neutral wire at some point. The ground wire is also usually bonded to
pipe work to keep it at the same potential as the electrical ground during
a fault. Water supply pipes often used to be used as ground electrodes
but this was banned in some countries when plastic pipe such as PVC
became popular. This type of ground applies to radio antennas and to
lightning protection systems.
 15. Circuit ground versus earth In an electrical circuit operating at
signal voltages (usually less than 50 V or so), a common return path that
is the zero voltage reference level for the equipment or system. Voltage
is a differential quantity, which appears between two points having some
electrical potentials. In order to deal only with a voltage (an electrical
potential) of a single point, the second point has to be connected to a
reference point (ground) having usually zero voltage. This signal ground
may or may not actually be connected to a power ground. A system
where the system ground is not actually connected to earth is often
referred to as a floating ground.
 16. In lightning protection A ground conductor on a lightning protection
system is used to dissipate the strike into the earth.
 17. USES A power ground serves to provide a return path for fault
currents and therefore allow the fuse or breaker to disconnect the
circuit. Filters also connect to the power ground, but this is mainly to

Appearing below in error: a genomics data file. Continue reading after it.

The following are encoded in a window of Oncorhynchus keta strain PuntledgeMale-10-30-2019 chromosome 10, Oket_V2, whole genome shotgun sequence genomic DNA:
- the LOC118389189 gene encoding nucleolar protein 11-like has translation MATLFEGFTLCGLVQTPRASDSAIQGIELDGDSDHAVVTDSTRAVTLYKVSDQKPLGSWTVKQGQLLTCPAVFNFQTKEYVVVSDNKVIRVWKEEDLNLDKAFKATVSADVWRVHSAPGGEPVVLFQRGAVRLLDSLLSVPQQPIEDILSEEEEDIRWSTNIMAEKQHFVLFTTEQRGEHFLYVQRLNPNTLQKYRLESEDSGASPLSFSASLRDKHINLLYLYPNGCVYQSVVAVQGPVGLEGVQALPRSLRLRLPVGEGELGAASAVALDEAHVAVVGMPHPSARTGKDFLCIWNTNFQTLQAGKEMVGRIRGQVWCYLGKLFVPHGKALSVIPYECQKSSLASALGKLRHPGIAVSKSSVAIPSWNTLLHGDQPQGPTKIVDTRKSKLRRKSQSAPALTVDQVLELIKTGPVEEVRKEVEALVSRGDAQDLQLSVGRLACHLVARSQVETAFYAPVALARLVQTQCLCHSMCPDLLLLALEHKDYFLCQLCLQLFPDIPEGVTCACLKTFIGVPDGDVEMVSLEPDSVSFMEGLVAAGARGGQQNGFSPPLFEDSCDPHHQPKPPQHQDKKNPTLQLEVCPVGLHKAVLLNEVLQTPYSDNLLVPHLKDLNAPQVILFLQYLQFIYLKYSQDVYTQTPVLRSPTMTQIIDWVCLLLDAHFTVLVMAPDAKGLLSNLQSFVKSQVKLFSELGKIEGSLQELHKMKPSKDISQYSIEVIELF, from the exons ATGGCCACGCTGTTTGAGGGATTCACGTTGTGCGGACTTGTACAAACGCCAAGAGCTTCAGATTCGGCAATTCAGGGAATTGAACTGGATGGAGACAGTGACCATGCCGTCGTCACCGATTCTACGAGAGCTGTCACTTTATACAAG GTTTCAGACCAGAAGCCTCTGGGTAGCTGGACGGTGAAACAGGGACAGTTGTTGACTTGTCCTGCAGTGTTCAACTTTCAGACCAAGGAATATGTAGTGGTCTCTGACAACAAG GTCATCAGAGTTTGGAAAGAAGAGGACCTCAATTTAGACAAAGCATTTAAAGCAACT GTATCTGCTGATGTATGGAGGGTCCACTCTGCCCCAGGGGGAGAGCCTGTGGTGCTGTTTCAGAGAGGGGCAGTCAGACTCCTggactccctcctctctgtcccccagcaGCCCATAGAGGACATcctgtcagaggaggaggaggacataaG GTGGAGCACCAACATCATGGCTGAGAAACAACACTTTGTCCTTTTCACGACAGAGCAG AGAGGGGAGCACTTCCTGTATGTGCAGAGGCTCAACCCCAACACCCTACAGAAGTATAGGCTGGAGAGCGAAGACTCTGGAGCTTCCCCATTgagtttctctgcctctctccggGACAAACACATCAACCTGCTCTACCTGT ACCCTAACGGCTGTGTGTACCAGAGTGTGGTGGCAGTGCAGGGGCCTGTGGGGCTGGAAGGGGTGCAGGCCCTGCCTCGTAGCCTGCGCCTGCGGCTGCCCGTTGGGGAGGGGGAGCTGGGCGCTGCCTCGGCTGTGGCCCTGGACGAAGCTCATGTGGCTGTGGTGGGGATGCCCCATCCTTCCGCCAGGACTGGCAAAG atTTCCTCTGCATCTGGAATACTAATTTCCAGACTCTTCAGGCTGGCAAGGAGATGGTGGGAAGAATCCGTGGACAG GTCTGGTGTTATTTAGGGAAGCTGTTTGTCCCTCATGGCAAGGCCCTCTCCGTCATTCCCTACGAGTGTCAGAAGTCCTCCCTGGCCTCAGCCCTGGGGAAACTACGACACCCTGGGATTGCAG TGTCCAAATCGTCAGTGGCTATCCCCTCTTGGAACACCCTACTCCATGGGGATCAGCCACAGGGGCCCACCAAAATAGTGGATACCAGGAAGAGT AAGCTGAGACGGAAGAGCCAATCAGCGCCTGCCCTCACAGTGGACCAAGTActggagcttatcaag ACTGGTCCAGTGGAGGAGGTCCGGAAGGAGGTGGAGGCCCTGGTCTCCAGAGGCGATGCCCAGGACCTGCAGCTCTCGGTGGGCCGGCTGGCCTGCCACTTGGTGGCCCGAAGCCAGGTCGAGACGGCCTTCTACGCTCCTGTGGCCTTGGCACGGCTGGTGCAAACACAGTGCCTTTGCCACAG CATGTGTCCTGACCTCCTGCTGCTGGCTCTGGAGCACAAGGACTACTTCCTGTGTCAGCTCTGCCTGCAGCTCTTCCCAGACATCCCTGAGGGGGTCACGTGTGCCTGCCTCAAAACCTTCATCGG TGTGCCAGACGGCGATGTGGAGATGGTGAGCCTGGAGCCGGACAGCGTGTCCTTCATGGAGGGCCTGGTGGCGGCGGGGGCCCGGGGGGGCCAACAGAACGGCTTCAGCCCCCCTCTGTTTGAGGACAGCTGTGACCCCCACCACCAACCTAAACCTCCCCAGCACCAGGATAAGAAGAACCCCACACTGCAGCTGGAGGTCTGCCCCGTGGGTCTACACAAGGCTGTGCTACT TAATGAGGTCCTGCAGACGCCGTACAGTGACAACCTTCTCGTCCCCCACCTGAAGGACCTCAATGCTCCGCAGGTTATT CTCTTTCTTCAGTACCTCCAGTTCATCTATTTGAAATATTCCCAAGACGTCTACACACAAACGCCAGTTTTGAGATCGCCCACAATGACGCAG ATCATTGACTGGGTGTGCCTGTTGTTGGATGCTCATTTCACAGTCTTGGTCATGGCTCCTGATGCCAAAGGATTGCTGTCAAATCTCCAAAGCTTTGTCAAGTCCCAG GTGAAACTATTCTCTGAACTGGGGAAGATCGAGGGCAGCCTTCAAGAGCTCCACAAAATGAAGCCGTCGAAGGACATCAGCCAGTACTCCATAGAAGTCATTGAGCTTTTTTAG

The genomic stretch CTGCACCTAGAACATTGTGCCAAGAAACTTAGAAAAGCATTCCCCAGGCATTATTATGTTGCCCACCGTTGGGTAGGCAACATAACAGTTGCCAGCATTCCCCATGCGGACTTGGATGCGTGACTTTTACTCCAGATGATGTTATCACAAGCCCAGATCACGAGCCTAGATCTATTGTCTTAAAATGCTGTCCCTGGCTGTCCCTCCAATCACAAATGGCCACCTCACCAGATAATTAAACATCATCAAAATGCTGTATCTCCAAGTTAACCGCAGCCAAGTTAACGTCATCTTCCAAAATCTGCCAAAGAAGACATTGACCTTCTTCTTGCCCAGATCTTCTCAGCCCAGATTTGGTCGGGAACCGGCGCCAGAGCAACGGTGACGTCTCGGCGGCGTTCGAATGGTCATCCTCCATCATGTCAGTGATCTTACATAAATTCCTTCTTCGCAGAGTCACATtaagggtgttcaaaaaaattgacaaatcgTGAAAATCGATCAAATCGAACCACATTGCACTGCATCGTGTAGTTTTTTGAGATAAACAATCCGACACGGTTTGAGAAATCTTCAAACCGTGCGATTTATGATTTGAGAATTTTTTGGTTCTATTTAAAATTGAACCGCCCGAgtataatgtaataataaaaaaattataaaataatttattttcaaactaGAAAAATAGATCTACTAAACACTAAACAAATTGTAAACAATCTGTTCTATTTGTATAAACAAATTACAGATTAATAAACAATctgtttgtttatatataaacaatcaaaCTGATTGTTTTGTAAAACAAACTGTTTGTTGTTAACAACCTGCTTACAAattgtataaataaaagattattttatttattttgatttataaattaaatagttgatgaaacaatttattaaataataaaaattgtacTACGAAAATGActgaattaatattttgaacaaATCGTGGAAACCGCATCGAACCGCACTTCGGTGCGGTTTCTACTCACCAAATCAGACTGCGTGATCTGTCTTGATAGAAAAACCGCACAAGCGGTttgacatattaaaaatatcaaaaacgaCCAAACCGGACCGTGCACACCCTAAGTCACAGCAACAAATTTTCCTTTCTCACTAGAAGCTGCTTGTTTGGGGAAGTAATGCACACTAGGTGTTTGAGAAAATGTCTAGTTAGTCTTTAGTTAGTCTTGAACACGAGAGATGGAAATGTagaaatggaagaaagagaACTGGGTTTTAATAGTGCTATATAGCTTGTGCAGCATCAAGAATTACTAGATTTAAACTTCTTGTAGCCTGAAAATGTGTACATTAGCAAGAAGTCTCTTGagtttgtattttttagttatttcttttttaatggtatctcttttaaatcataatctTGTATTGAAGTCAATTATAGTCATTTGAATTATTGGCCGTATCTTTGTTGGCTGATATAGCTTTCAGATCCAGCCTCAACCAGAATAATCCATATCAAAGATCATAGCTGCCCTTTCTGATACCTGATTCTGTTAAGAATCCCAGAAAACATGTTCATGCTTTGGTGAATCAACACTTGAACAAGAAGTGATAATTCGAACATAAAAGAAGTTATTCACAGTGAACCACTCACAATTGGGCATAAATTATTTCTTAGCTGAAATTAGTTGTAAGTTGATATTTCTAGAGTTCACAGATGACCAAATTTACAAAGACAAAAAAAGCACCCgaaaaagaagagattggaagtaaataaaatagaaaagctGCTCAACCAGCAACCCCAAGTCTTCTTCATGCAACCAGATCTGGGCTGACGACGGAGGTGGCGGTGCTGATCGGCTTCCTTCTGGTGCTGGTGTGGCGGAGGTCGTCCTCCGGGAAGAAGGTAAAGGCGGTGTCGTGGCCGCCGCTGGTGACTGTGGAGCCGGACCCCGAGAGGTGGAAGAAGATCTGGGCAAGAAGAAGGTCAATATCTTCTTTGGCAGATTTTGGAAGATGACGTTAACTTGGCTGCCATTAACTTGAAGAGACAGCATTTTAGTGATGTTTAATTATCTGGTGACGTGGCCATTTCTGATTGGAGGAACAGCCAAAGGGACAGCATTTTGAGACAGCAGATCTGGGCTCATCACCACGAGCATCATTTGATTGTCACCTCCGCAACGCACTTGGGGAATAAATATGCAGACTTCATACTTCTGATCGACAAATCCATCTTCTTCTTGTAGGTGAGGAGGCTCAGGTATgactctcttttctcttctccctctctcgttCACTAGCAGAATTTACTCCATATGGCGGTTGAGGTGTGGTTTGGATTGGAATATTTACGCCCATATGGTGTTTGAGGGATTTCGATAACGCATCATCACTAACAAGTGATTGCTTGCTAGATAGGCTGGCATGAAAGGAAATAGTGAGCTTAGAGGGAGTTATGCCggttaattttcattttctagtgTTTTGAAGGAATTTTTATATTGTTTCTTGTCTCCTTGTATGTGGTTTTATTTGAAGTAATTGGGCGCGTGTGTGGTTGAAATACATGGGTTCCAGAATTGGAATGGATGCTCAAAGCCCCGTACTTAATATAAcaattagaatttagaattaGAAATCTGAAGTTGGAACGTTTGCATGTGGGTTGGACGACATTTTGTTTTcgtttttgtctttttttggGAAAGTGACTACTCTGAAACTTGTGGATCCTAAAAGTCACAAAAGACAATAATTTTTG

stop the power ground carrying noise into the systems which the filters
protect, rather than as a direct use of the power ground. In Single Wire
Earth Return (SWER) electrical distribution systems, costs are saved by
using just a single high voltage conductor for the power grid. This system
is mostly used in rural areas where large earth currents will not otherwise
cause hazards. Signal grounds serve as return paths for signals and
power at low voltages (less than about 50 V) within equipment, and on
the signal interconnections between equipment.
 20. VIRTUAL GROUND CONCEPT If two opposite power sources are
connected each other by a conductive medium so that their opposite
output quantities are superposed (summed), zero or reference level
result referred to as virtual ground appears somewhere along the
medium. In this "conflict" point, the efforts of the "fighting" sources are
"neutralized". The process is associated with continuous energy wasting
from both the sources as a result of a continuous energy flow through the
medium. Shortly, virtual ground phenomenon is summing of opposite
equal quantities associated with continuous energy wasting; virtual
ground represents the result of summing two opposite equal quantities.
. MULTI POINT GROUND A Multipoint Ground is an alternate type of
electrical installation that attempts to solve the Ground Loop and Mains
hum problem by creating many alternate paths for electrical energy to
find its way back to ground. The distinguishing characteristic of a
multipoint ground is the use of many interconnected grounding
conductors into a loose grid configuration. There will be many paths
between any two points in a multipoint grounding system, rather than the
single path found in a star topology ground.
 22. CONCLUSION Grounding and Earthing systems form the first lineof
defense in every type of electrical systems. The system may be a
generator/transformer/housing installation/generating station/etc. So it is
strictly advised to know the basic concepts of grounding as far as
electrical engg. is concerned.